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Lead out in cuffs
Sep 18, 2012

Look at my horse; my horse is amazing.

WerrWaaa posted:

Anyone have recommendations for reasonable electric hot plates for cooking at the dinner table?

A portable gas camping stove works pretty well if you're not dead set on electric. You can get them pretty cheap, too.

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Thoht
Aug 3, 2006



Suspect Bucket posted:

Whats a good entry level sake for cooking and occasional sipping?

Yaegaki. It's like $4 for a 750ml bottle and is actually very drinkable.

hallo spacedog
Apr 3, 2007

this chaos is killing me


Suspect Bucket posted:

The chef at my sushi joint gave me sriracha salmon as a freebie and a spicy tuna roll. Who are the proper authorities to report this monster to.


That's why I said make it however you like. I wasn't trying to say it was wrong, and I put hot sauce on a lot of things too, just that peppers really weren't widely used for a LONG time in Japan. Same goes for garlic and other really strong flavors like that.

Even now that that isn't necessarily the case, a lot of Japanese people have a laughably low tolerance for spice.

Suspect Bucket
Jan 14, 2012

SHRIMPDOR WAS A MAN
I mean, HE WAS A SHRIMP MAN
er, maybe also A DRAGON
or possibly
A MINOR LEAGUE BASEBALL TEAM
BUT HE WAS STILL
SHRIMPDOR


hallo spacedog posted:


That's why I said make it however you like. I wasn't trying to say it was wrong, and I put hot sauce on a lot of things too, just that peppers really weren't widely used for a LONG time in Japan. Same goes for garlic and other really strong flavors like that.

Even now that that isn't necessarily the case, a lot of Japanese people have a laughably low tolerance for spice.

I was just being facetious and silly, sorry . Some reason though, people associate japanese with spicy. Might be the wasabi. Which, hooo! Is the only thing helping my sinuses in this early onset allergy season.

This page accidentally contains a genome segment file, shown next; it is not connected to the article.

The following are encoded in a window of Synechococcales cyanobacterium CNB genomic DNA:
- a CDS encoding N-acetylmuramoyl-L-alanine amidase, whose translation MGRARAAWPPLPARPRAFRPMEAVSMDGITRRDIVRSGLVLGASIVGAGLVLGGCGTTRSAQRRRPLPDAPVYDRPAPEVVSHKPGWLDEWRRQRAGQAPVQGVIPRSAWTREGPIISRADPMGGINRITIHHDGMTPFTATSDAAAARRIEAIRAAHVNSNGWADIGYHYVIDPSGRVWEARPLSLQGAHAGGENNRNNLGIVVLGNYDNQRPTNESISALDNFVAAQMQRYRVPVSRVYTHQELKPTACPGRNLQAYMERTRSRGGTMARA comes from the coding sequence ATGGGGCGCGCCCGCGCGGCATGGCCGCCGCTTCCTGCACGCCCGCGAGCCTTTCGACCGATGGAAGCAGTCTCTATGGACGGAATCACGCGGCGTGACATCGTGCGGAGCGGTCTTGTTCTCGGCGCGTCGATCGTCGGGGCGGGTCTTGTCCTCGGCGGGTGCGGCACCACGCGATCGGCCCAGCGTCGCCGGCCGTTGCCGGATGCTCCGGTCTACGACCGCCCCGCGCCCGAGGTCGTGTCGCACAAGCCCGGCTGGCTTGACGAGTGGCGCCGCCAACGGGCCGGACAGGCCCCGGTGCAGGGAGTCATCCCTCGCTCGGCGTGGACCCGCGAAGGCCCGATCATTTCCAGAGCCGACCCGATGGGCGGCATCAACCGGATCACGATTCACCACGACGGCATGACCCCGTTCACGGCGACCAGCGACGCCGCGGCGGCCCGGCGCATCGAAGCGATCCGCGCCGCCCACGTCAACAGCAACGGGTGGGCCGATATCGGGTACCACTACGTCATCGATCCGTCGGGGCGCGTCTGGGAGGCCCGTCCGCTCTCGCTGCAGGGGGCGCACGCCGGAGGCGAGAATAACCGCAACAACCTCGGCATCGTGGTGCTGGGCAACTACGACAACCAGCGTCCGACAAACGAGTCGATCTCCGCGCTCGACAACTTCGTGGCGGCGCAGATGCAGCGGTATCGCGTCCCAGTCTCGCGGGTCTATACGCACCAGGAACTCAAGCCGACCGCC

\/\/\/

hallo spacedog posted:

Sorry, I'm really drat terrible at reading sarcasm/jokes in text format!
Who are the proper authorities to report this flawed individual to also hossrads 4eva
\/\/\/

Suspect Bucket fucked around with this message at Jan 24, 2015 around 05:00

hallo spacedog
Apr 3, 2007

this chaos is killing me


Suspect Bucket posted:

I was just being facetious and silly, sorry . Some reason though, people associate japanese with spicy. Might be the wasabi. Which, hooo! Is the only thing helping my sinuses in this early onset allergy season.

Sorry, I'm really drat terrible at reading sarcasm/jokes in text format!

Wasabi is tasty but for whatever reason I guess my mouth registers it as something totally different than spiciness, maybe pungency would be how I'd describe it. But yeah it feels terrible and then afterwards, great, to get a big bite of it.

The bright green wasabi they serve outside of Japan is really pungent, because iirc it's primarily horseradish. If you get sushi in Japan a lot of places grate the wasabi fresh and it's a bit more herbal tasting to me.

Riptor
Apr 13, 2003

here's to feelin' good all the time


hallo spacedog posted:

Wasabi is tasty but for whatever reason I guess my mouth registers it as something totally different than spiciness, maybe pungency would be how I'd describe it.

Wasabi doesn't have capsaicin in it, which is what makes chili peppers spicy. Instead its spiciness/pungency is from sulphur compounds. So your assessment is correct! Fundamentally it's working in a different way chemically

shankerz
Dec 7, 2014

Must Go Faster!


Helith posted:

You can also get Japanese Chili oil which is just Sesame oil with chili in it and it's got a good kick to it. I find mine in the Japanese section of the Asian grocers I use here in Sydney. It's a condiment so it comes in small bottles, but I bet you could make your own too.

Recommend any brands? This sounds exactly what I'm looking for.

hallo spacedog
Apr 3, 2007

this chaos is killing me


shankerz posted:

Recommend any brands? This sounds exactly what I'm looking for.

The most common brand they usually have at the Asian Markets near me is S&B, and it usually looks something like this:


There are more specialty brands if you live near a Mitsuwa/Marukai or maybe some H-Marts, but generally this one is sold all over the place.

paraquat
Nov 25, 2006

Burp


Suspect Bucket posted:

Whats a good entry level sake for cooking and occasional sipping?

I don't have a brand for you, but it might be worth mentioning that sake doesn't keep well once opened (like two or three days in the fridge)
I'm not very strict on that with the cooking part (as in, I don't really care and might keep it for a month), but you might want to do the
occasional sipping every time you open a bottle.

hallo spacedog
Apr 3, 2007

this chaos is killing me


paraquat posted:

I don't have a brand for you, but it might be worth mentioning that sake doesn't keep well once opened (like two or three days in the fridge)